Snail fever progression linked to nitric oxide production

September 14, 2017
Bilharzia, caused by a parasitic worm found in freshwater called Schistosoma, infects around 200 million people globally and its advance can lead to death, especially in children in developing countries.

Systems analysis points to links between Toxoplasma infection and common brain diseases

September 13, 2017
More than 2 billion people - nearly one out of every three humans on earth, including about 60 million people in the United States - have a lifelong infection with the brain-dwelling parasite Toxoplasma gondii.

Study clears important hurdle toward developing an HIV vaccine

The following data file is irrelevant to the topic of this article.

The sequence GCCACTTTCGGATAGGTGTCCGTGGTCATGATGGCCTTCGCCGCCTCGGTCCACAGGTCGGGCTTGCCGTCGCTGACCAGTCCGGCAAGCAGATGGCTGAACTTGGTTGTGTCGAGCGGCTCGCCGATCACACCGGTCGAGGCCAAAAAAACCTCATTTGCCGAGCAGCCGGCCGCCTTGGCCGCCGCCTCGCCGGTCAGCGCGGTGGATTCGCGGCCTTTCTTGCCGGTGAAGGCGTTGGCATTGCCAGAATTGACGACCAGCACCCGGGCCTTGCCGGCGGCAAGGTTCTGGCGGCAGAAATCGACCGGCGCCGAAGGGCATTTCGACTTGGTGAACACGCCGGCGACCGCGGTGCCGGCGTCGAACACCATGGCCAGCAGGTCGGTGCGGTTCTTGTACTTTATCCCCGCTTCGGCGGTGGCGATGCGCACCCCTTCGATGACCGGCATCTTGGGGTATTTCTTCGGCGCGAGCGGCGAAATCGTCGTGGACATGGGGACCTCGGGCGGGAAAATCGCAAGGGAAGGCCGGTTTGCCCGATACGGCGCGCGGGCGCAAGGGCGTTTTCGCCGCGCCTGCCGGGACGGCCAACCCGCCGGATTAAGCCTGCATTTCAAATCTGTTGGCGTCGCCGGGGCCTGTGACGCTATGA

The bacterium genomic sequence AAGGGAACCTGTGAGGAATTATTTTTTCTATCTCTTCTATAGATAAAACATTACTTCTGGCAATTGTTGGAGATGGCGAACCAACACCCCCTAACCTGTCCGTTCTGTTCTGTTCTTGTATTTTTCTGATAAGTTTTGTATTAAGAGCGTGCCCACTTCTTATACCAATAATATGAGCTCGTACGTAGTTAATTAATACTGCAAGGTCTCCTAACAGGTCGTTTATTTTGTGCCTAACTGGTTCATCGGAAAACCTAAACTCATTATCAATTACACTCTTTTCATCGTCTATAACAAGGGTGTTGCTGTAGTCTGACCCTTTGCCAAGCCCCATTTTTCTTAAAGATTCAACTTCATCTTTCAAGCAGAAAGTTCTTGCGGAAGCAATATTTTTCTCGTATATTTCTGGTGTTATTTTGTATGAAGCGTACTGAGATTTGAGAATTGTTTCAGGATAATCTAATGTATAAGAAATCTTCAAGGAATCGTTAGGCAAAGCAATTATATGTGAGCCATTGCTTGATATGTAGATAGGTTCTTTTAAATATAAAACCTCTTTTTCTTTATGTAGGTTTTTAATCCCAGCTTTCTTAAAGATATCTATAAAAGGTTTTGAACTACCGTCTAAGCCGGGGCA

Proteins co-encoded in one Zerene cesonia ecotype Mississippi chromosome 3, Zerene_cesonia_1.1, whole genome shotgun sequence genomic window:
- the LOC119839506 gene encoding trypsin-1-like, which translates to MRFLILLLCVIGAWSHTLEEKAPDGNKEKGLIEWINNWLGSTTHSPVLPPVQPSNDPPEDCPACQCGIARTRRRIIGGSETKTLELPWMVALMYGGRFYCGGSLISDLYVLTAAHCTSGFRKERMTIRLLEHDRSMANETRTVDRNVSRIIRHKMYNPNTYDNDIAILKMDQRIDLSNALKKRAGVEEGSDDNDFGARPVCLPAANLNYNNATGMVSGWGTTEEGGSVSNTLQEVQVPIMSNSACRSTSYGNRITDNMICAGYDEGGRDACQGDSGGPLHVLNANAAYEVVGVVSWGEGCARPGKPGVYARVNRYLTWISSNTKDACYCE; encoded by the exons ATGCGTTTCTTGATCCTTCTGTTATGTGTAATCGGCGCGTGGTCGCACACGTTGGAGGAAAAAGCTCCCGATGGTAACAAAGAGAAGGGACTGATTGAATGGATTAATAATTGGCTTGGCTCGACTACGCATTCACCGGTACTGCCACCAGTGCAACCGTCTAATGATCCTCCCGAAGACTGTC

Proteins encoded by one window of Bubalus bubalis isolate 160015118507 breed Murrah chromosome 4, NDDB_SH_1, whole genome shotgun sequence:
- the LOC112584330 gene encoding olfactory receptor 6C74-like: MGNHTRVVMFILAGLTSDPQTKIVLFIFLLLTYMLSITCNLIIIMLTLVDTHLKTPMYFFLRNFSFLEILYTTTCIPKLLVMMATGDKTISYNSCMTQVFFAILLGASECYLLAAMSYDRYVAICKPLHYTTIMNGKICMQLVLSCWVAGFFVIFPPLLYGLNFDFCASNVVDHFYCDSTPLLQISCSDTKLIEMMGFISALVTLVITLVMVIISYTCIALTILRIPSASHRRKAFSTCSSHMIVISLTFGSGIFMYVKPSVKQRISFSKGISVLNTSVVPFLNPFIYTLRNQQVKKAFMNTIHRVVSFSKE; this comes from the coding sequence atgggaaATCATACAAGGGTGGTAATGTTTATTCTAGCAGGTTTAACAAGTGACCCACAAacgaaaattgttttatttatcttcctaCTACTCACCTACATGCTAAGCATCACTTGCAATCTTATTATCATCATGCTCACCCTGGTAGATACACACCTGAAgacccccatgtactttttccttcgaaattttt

September 13, 2017
An international team of researchers has demonstrated a way of overcoming one of the major stumbling blocks that has prevented the development of a vaccine against HIV: the ability to generate immune cells that stay in circulation ...

As 'flesh-eating' Leishmania come closer, a vaccine against them does, too

September 13, 2017
Parasites that ulcerate the skin, can disfigure the face, and may fatally mutilate its victim's internal organs are creeping closer to the southern edges of the United States.

Promising clinical trial results could give doctors a new tool against drug-resistant strains of malaria parasite

September 13, 2017
Tulane University researchers have developed a new drug that is effective against non-severe cases of malaria, according to results from an FDA-supervised clinical trial published in the latest issue of The Lancet Infectious ...

0 comments

Please sign in to add a comment. Registration is free, and takes less than a minute. Read more

Click here to reset your password.
Sign in to get notified via email when new comments are made.